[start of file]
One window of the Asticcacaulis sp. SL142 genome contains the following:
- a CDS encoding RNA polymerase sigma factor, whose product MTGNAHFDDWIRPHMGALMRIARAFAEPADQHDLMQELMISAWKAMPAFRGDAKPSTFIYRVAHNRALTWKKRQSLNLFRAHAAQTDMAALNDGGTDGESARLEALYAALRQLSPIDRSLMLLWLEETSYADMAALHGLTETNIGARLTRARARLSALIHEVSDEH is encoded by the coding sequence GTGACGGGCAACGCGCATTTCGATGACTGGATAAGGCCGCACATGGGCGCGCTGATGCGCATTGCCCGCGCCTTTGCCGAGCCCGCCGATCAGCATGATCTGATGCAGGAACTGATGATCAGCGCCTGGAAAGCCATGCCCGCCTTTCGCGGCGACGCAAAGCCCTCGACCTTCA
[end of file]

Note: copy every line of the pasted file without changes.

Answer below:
One window of the Asticcacaulis sp. SL142 genome contains the following:
- a CDS encoding RNA polymerase sigma factor, whose product MTGNAHFDDWIRPHMGALMRIARAFAEPADQHDLMQELMISAWKAMPAFRGDAKPSTFIYRVAHNRALTWKKRQSLNLFRAHAAQTDMAALNDGGTDGESARLEALYAALRQLSPIDRSLMLLWLEETSYADMAALHGLTETNIGARLTRARARLSALIHEVSDEH is encoded by the coding sequence GTGACGGGCAACGCGCATTTCGATGACTGGATAAGGCCGCACATGGGCGCGCTGATGCGCATTGCCCGCGCCTTTGCCGAGCCCGCCGATCAGCATGATCTGATGCAGGAACTGATGATCAGCGCCTGGAAAGCCATGCCCGCCTTTCGCGGCGACGCAAAGCCCTCGACCTTCA